Cosplay Column: The Basics of Cosplay
We love our cosplayers here at Arcade Sushi and we thought it would be a great idea to have them participate in special guest columns talking about the world of cosplay. Our first guest writer is Stella Chuu, who is ranked in the top 5 of our Hottest Cosplay Girls list. In this special Cosplay Column, Stella covers the basics of cosplay for beginners. It’s a great read so enjoy!
THE BASICS OF COSPLAY by Stella Chuu
Now that you’ve seen all of the anime, played all the video games, and attended pretty much every convention, there is still one thing missing in your geek-ﬁlled life, that you’ve yet to have the guts to try. Cosplay. Here is your step by step guide to diving head ﬁrst into the world of costume make believe (lifeguards included).
Sounds boring I know, but can actually be quite fun. You get to read all about your favorite character and ﬁnd as many wonderful pictures as possible. You’ll be looking for production illustrations and others that detail the colors and trimmings. Always be thinking about the fabric you may want to use. Remember these characters aren’t really drawn to exist in real life, so use your imagination. You aren’t the only person working on this cosplay, there are forums and whole communities out there, ready and willing to aid you in your adventure.
You won’t be perfect at ﬁrst and that is totally ﬁne. If you’ve never sewn or built a prop in your life, consider taking classes or paying a friend to teach you. Taking a month of classes will actually save you time and money in the long run. You’ll learn the shortcuts, better techniques, and other helpful hints over time. Again, you have a community to support you. There are also many tutorial websites and video channels dedicated to helping newcomers learn crafting.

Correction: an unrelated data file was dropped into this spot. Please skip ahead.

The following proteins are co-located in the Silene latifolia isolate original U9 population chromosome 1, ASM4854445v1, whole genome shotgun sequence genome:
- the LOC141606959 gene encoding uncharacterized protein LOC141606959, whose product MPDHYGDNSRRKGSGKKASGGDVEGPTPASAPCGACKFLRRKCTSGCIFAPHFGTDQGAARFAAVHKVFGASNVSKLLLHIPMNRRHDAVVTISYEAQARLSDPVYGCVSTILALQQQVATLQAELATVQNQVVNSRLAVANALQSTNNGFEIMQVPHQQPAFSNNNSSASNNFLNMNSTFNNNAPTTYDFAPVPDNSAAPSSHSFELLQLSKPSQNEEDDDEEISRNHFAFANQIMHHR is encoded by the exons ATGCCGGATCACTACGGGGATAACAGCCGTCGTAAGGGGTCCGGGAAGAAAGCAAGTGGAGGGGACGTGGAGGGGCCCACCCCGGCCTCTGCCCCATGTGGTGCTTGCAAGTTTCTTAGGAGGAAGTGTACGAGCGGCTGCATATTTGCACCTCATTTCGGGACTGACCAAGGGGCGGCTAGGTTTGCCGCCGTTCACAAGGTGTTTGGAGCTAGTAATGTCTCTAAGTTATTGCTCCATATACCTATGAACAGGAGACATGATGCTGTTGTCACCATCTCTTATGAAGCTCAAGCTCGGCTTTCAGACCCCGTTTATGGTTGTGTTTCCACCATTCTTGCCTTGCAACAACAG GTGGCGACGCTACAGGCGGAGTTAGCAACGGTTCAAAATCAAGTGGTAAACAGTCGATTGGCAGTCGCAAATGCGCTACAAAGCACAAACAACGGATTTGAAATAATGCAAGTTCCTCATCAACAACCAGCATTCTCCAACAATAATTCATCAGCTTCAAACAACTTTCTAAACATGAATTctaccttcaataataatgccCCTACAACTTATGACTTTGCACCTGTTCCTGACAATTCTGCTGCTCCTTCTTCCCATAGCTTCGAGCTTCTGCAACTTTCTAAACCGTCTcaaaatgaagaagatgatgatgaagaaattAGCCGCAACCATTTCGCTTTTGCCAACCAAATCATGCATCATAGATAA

Buying your ﬁrst sewing machine or your ﬁrst power tool can be intimidating. Ask the internet for advice! Places like Reddit, Cosplay.com, Deviantart, and Facebook are great places to ask your fellow geeks for advice. Fair warning, don’t trust the people at Home Depot. They aren’t cosplayers and they will not understand why you need pvc pipes for making wings. Though, the reactions you will get from them are priceless. I recommend buying your tools from Amazon or Joann because their prices are always marked down. Don’t forget to use coupons!
Here are a few tools I recommend and though it sounds expensive, this is all stuff I recommend acquiring to begin your cosplay life:
- Sewing Machine – $100-$150 Singer or Brother machines are great for beginners.
- Fabric scissors – $30-$50 Lasts forever. Don’t forget to use a coupon.
- Notions: needles, thread, pins, measuring tape, fray check glue, ruler, cutting board, chalk, seam ripper.
- Power Drill – $30-$80
- Hot Glue Gun – $5-$20 Most useful tool in your kit. Buy industrial strength hot glue sticks.
- Dremel Tool and attachments – $40-$80 For sanding, cutting, and drawing details onto props
- Paint – Both spray paint and acrylic. Don’t forget brush care is important!
- Respirator – $15-$25 Don’t get sick! Wearing this will save you headaches.
- Heat Gun – $20-$50 Great for molding.